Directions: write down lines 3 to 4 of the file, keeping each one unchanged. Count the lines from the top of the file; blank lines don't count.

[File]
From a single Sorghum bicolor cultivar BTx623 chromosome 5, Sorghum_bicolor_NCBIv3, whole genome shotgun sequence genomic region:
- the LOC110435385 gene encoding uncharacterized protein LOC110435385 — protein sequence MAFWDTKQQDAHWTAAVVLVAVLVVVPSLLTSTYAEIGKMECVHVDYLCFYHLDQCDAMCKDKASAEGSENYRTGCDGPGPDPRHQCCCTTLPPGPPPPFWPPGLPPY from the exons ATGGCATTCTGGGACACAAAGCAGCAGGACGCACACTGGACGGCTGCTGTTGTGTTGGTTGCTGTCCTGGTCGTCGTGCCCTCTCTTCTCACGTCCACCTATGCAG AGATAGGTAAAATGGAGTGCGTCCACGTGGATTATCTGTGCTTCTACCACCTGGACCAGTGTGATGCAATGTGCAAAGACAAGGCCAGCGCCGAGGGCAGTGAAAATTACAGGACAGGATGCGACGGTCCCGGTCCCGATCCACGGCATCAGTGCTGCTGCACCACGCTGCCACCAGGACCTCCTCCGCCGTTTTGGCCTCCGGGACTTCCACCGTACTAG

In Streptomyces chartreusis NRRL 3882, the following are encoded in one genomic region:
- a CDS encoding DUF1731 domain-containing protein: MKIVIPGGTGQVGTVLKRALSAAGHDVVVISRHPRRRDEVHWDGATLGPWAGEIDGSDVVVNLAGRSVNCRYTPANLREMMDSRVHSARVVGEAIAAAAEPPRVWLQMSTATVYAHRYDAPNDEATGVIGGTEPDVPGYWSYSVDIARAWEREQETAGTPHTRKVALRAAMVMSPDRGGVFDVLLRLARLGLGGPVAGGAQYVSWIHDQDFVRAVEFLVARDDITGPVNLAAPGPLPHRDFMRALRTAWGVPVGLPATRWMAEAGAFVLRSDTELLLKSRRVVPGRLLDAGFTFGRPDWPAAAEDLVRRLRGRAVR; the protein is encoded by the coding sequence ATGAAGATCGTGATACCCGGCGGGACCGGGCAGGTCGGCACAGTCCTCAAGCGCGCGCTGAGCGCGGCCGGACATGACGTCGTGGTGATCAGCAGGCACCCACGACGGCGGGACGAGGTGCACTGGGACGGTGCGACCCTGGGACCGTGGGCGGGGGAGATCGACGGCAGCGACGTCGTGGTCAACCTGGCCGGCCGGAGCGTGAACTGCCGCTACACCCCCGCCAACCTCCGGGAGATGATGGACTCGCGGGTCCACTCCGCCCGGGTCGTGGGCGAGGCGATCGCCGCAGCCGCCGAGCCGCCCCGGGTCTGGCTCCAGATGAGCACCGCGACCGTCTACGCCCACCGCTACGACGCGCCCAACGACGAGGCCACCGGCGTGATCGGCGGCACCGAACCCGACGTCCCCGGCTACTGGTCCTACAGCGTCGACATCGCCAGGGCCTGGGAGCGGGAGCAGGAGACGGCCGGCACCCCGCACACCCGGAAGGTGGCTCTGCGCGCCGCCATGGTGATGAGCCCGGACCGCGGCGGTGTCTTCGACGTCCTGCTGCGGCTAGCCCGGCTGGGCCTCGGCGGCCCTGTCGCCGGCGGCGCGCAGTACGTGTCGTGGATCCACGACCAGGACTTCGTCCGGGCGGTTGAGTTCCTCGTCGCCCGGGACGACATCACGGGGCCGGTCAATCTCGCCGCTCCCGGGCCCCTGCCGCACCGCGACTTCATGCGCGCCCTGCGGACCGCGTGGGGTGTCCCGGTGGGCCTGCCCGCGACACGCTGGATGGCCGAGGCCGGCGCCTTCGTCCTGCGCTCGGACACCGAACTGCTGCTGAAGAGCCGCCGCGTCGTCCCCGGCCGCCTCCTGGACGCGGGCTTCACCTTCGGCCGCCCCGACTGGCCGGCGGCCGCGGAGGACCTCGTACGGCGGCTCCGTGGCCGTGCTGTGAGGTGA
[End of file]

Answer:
In Streptomyces chartreusis NRRL 3882, the following are encoded in one genomic region:
- a CDS encoding DUF1731 domain-containing protein: MKIVIPGGTGQVGTVLKRALSAAGHDVVVISRHPRRRDEVHWDGATLGPWAGEIDGSDVVVNLAGRSVNCRYTPANLREMMDSRVHSARVVGEAIAAAAEPPRVWLQMSTATVYAHRYDAPNDEATGVIGGTEPDVPGYWSYSVDIARAWEREQETAGTPHTRKVALRAAMVMSPDRGGVFDVLLRLARLGLGGPVAGGAQYVSWIHDQDFVRAVEFLVARDDITGPVNLAAPGPLPHRDFMRALRTAWGVPVGLPATRWMAEAGAFVLRSDTELLLKSRRVVPGRLLDAGFTFGRPDWPAAAEDLVRRLRGRAVR; the protein is encoded by the coding sequence ATGAAGATCGTGATACCCGGCGGGACCGGGCAGGTCGGCACAGTCCTCAAGCGCGCGCTGAGCGCGGCCGGACATGACGTCGTGGTGATCAGCAGGCACCCACGACGGCGGGACGAGGTGCACTGGGACGGTGCGACCCTGGGACCGTGGGCGGGGGAGATCGACGGCAGCGACGTCGTGGTCAACCTGGCCGGCCGGAGCGTGAACTGCCGCTACACCCCCGCCAACCTCCGGGAGATGATGGACTCGCGGGTCCACTCCGCCCGGGTCGTGGGCGAGGCGATCGCCGCAGCCGCCGAGCCGCCCCGGGTCTGGCTCCAGATGAGCACCGCGACCGTCTACGCCCACCGCTACGACGCGCCCAACGACGAGGCCACCGGCGTGATCGGCGGCACCGAACCCGACGTCCCCGGCTACTGGTCCTACAGCGTCGACATCGCCAGGGCCTGGGAGCGGGAGCAGGAGACGGCCGGCACCCCGCACACCCGGAAGGTGGCTCTGCGCGCCGCCATGGTGATGAGCCCGGACCGCGGCGGTGTCTTCGACGTCCTGCTGCGGCTAGCCCGGCTGGGCCTCGGCGGCCCTGTCGCCGGCGGCGCGCAGTACGTGTCGTGGATCCACGACCAGGACTTCGTCCGGGCGGTTGAGTTCCTCGTCGCCCGGGACGACATCACGGGGCCGGTCAATCTCGCCGCTCCCGGGCCCCTGCCGCACCGCGACTTCATGCGCGCCCTGCGGACCGCGTGGGGTGTCCCGGTGGGCCTGCCCGCGACACGCTGGATGGCCGAGGCCGGCGCCTTCGTCCTGCGCTCGGACACCGAACTGCTGCTGAAGAGCCGCCGCGTCGTCCCCGGCCGCCTCCTGGACGCGGGCTTCACCTTCGGCCGCCCCGACTGGCCGGCGGCCGCGGAGGACCTCGTACGGCGGCTCCGTGGCCGTGCTGTGAGGTGA